Tuesday, February 2, 2010

Making A List, And Why A Sponsor Is A Good Thing.

Step 8 reads:

"Made a list of all people we had harmed, and became willing to make amends to them all."

With reference to some of the people on my list, that willingness was absent. I put them on the list, but that's where it ended; willingness to make an amend to them was in the category of "Not bleeding likely."

This unwillingness distressed me, and I began the old dance of bashing myself for not feeling the way I thought I should. And/or the way I imagined other people thought I should. Being the head case I am was, I slowly became more and more obsessed with this perceived lack in my character, until it was blown completely out of proportion in my life, and began to block the light. That lack was all I could see, when my sponsor and I sat down to work the Steps together.

Wise woman that she was, she wondered aloud if it were possible that this new and crazed obsession of mine was a way to concentrate upon something which would keep me hung up on Step 8, so I didn't have to take the next inevitable step in the process - working Step 9 -  "Made direct amends to such people wherever possible, except when to do so would injure them or others."

I was gobsmacked. (She did that to me a lot - reached in and picked out what was keeping me stuck, and said "Hmm, what's this, I wonder?"  Maddening woman.) I went home convinced that she was mistaken, but woke up the next morning, thought about it, and began to laugh; it was so perfectly an avoidance mechanism, and I had been so completely oblivious. When next we spoke, I explained that I'd decided to put that aside, and just get on with it, praying to be granted willingness, rather than trying to make it up out of whole cloth myself.

Letting go of that allowed me to proceed, with the inevitable positive result.

For me, a sponsor does for me what I occasionally cannot do for myself, and that is: see me with enough clarity to figure out just what little game I'm playing here, while loudly protesting my innocence. Self-deception can keep me stuck in old ways of thought and behavior. It can allow me to justify, and rationalise.

There are aspects of our own characters, which hide as behind a curtain, opaque only to our own gaze; anyone else can see through it perfectly well. That just seems to be how we are made.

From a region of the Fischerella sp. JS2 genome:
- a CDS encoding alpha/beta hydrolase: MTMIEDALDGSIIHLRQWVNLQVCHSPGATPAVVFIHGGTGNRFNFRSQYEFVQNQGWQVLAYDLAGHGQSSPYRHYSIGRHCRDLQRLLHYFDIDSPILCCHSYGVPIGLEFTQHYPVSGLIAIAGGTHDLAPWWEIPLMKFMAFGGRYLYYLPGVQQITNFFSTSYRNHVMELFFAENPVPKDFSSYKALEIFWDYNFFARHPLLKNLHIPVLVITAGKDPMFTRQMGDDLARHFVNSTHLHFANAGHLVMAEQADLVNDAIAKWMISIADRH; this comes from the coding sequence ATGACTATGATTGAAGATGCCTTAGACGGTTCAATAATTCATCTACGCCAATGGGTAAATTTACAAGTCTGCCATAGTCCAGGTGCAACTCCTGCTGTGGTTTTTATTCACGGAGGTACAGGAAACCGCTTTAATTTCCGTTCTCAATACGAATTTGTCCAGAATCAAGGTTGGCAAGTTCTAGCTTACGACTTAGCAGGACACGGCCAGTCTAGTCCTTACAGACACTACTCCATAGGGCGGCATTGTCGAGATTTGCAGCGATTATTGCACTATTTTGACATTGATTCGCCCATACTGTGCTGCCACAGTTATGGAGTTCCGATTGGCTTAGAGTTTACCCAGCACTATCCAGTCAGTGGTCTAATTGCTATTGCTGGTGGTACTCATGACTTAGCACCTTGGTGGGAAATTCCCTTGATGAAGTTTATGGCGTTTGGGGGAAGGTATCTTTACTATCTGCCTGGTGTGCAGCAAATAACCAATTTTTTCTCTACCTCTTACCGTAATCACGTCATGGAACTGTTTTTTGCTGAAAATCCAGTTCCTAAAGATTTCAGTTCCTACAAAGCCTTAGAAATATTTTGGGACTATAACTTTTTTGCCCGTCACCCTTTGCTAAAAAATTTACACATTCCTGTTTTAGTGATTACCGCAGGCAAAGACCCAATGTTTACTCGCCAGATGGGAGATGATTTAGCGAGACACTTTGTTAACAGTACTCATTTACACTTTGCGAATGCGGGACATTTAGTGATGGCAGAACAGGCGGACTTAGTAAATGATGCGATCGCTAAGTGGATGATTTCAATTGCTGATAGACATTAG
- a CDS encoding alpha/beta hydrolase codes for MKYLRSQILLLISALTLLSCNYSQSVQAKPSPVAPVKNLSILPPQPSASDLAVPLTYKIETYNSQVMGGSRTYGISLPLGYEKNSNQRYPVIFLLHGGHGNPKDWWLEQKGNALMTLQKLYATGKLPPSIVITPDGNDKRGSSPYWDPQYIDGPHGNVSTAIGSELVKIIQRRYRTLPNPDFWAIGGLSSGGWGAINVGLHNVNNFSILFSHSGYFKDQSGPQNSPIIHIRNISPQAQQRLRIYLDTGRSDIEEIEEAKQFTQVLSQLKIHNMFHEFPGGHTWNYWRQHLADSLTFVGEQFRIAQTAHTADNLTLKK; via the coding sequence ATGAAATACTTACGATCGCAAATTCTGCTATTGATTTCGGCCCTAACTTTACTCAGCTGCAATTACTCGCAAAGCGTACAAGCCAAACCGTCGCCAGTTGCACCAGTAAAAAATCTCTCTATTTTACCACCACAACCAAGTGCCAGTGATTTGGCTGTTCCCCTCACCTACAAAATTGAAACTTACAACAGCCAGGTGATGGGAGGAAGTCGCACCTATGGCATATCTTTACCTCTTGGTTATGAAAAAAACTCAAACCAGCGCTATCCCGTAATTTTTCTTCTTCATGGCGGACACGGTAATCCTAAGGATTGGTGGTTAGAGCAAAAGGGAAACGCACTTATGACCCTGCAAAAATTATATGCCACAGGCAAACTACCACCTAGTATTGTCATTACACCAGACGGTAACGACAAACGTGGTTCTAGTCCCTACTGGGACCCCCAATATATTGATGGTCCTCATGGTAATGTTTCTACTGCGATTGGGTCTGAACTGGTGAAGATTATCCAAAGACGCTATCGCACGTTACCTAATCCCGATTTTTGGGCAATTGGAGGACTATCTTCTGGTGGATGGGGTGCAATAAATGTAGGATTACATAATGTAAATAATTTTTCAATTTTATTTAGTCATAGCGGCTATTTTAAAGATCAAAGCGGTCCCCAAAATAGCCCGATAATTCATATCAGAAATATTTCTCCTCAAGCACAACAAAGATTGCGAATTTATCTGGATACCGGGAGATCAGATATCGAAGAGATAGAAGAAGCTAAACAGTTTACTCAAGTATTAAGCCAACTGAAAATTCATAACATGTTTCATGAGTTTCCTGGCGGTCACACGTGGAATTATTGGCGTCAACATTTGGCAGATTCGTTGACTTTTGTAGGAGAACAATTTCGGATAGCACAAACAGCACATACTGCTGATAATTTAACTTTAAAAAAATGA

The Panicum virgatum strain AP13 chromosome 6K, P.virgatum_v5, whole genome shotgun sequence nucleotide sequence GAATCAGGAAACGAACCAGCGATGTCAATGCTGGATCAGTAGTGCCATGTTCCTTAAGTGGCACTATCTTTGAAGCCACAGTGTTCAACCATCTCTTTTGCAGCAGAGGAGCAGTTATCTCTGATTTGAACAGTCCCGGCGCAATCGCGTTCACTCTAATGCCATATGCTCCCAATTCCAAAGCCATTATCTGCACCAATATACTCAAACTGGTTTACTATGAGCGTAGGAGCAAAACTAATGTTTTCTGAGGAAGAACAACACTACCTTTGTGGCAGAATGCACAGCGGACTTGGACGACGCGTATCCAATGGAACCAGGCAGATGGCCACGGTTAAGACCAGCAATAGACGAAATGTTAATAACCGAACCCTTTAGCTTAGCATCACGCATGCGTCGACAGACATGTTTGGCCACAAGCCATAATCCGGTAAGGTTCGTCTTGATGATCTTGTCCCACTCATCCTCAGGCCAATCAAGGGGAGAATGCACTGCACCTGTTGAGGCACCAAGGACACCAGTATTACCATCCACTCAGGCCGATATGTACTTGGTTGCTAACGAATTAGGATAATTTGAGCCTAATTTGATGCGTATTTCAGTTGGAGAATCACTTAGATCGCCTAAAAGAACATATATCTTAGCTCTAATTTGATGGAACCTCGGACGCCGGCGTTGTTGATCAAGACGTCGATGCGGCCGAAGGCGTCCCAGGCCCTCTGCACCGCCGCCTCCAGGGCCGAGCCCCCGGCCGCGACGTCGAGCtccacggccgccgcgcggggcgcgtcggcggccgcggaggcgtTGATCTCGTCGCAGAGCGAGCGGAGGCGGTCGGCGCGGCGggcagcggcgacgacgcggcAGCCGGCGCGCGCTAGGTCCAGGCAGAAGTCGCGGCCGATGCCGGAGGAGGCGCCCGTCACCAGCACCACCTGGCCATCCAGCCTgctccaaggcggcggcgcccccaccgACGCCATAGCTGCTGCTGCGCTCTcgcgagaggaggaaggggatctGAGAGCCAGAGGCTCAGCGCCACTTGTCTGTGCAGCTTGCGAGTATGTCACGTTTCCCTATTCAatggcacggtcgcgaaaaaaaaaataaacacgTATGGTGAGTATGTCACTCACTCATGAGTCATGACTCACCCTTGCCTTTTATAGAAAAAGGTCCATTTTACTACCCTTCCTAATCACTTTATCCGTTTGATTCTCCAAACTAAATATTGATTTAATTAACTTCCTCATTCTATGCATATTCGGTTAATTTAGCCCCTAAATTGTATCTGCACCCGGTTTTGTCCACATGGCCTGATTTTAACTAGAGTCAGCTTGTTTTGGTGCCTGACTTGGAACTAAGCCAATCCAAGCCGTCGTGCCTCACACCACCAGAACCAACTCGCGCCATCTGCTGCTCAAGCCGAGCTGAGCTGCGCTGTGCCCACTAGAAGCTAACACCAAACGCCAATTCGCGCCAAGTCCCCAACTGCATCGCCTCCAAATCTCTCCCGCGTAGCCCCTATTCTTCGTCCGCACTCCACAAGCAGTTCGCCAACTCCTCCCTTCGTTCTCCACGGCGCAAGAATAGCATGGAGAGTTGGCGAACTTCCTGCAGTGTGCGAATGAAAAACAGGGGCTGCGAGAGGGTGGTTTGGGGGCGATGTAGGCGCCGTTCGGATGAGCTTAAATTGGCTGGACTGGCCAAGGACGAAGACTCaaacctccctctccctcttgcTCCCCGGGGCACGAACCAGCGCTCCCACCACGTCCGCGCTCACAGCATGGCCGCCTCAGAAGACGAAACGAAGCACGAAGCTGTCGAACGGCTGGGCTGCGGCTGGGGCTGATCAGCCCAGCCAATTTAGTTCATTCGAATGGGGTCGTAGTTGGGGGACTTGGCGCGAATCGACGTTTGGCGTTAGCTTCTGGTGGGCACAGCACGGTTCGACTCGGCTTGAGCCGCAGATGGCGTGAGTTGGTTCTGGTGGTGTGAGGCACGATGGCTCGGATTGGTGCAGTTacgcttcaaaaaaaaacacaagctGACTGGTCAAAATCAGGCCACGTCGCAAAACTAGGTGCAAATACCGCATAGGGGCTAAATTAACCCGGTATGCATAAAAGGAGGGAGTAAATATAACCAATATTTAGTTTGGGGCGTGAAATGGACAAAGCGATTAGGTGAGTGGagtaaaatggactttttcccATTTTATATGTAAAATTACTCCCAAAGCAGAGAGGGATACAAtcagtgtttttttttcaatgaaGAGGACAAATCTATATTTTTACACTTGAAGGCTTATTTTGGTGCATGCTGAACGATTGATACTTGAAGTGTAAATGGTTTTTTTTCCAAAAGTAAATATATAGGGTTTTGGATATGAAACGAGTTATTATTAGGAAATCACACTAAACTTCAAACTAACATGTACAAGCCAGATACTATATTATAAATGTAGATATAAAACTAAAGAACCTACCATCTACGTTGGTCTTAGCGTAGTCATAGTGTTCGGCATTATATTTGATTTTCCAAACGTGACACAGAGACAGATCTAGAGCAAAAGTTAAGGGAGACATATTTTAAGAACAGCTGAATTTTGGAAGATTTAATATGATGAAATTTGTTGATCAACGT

I am reminded of a cat we once had, who was a holy terror for leaping out from concealed places to scare the living daylights out of us. In the laundry room, we kept a towel hanging over the sink next to the dryer. This cat would stand on the dryer, and stick his head behind the towel. He believed that because he then couldn't see us, we also couldn't see him. He'd stand there, head concealed, big black fluffy body on the gleaming white of the dryer, then pop his head out with an air of "Gotcha!"

If we didn't pretend to have been startled, he'd do that cat thing of immediately beginning to groom a paw, stopping to look at us with disdain as if to say "Oh, are you in here? I hadn't noticed."

After a while of working the Steps with my sponsor, I began to see similarities between our thinking, me and the cat. We were both under the impression that we were hiding successfully.

When willingness is beyond my ability to produce, I can pray to be granted some. But first, I have to truly want it, and not being playing one of those games of claiming I want it, while doing everything in my power to put obstacles in my own way.


  1. I just loved this! Yep..I'm that cat too sometimes. Like if I close my eyes, no one can see me. Sometimes, I just have to be willing to be willing to be willing. Darn it..


  2. Sometimes people post things that are so true for me, I wonder for a moment if they (you) are deliberately writing those posts for my benefit. ("Is she writing that because she read my post yesterday? And wants to correct me? ...")

    Tee hee. Self centred me.

    The beauty of this program is that you are not. We share common responses to life and to alcohol. My response is your response is his response... which is somehow comforting. I am not alone. We are not alone.

    Thanks for this honest post. You're speaking my thoughts, with greater clarity than I can.

  3. My sponsor keeps me grounded and leads me back to the tools of Al-Anon when my ego takes me away. Great post.